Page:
The body of your essay is where you make arguments supporting your thesis, provide evidence, and develop your ideas. Its purpose is to present, interpret, and analyze the information and sources you have gathered to support your argument.
That idea is introduced in a topic sentence. The topic sentence should generally lead on from the previous paragraph and introduce the point to be made in this paragraph. Transition words can be used to create clear connections between sentences.
Although it may seem like a waste of time – especially during examswhere time is tight – it is almost always better to brainstorm a bit before beginning your essay. This should enable you to find the best supporting ideas – rather than simply the first ones that come to mind – and position them in your essay accordingly.
This tip may seem basic, but it`s easy to forget and it can make a big difference. Both these measures won`t just make it easier for the marker to read your paper; they`ll also help you write it. If you have time left at the end of the exam for review, having the ability to skim quickly through your work and write revisions in blank spaces will be incredibly helpful.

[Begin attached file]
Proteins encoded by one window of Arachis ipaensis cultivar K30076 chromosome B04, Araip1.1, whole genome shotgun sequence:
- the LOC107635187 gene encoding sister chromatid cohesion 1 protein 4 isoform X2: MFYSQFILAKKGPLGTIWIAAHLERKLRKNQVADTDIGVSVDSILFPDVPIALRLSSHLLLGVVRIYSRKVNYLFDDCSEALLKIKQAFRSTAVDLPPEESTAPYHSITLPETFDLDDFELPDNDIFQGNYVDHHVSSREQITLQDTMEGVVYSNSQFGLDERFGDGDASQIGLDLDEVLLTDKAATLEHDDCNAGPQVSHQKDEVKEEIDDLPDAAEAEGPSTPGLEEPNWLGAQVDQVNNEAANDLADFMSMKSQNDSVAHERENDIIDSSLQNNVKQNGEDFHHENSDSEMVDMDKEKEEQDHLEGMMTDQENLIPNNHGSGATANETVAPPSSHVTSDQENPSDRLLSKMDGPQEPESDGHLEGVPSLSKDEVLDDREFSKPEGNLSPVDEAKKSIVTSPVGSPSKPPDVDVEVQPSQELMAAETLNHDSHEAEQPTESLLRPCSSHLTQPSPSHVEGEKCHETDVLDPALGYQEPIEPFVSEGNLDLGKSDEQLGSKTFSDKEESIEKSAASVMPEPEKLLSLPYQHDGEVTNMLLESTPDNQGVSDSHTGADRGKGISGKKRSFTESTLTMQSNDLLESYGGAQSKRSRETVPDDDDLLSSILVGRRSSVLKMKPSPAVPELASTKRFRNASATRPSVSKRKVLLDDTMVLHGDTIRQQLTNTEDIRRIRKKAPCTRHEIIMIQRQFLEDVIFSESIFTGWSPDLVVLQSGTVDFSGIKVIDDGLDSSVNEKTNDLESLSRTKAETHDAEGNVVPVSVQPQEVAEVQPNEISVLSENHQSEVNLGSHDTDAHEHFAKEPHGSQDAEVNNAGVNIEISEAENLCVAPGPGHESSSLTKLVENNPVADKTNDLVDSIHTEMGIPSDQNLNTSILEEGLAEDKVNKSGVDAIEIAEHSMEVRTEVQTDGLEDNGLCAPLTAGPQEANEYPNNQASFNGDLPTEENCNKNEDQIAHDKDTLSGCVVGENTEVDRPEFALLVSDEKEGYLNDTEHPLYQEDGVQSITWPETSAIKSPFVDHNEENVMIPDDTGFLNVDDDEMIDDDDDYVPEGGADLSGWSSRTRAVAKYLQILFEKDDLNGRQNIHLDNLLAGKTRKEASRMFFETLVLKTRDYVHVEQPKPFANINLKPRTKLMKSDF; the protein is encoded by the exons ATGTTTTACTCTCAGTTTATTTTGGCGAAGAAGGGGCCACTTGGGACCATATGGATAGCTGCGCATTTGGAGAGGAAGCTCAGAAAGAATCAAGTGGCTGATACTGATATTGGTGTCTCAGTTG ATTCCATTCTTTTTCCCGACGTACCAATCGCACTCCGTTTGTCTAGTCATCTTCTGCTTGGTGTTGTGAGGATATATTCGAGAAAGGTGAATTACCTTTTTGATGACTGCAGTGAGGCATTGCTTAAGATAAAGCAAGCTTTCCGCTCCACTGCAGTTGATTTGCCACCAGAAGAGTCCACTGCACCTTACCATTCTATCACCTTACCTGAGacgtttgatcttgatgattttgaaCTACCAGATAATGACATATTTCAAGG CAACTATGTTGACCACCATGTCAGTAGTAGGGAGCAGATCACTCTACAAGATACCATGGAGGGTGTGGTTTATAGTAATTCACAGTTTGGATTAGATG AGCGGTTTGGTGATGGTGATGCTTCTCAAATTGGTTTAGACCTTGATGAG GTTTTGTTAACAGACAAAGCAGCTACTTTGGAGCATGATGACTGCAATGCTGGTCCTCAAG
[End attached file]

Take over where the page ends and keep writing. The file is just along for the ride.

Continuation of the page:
An academic essay is a focused piece of writing that develops an idea or argument using evidence, analysis and interpretation.
The essay writing process consists of three main stages: 1. Preparation: Decide on your topic, do your research, and create an essay outline. 2. Writing: Set out your argument in the introduction, develop it with evidence in the main body, and wrap it up with a conclusion. 3. Revision: Check the content, organization, grammar, spelling, and formatting of your essay.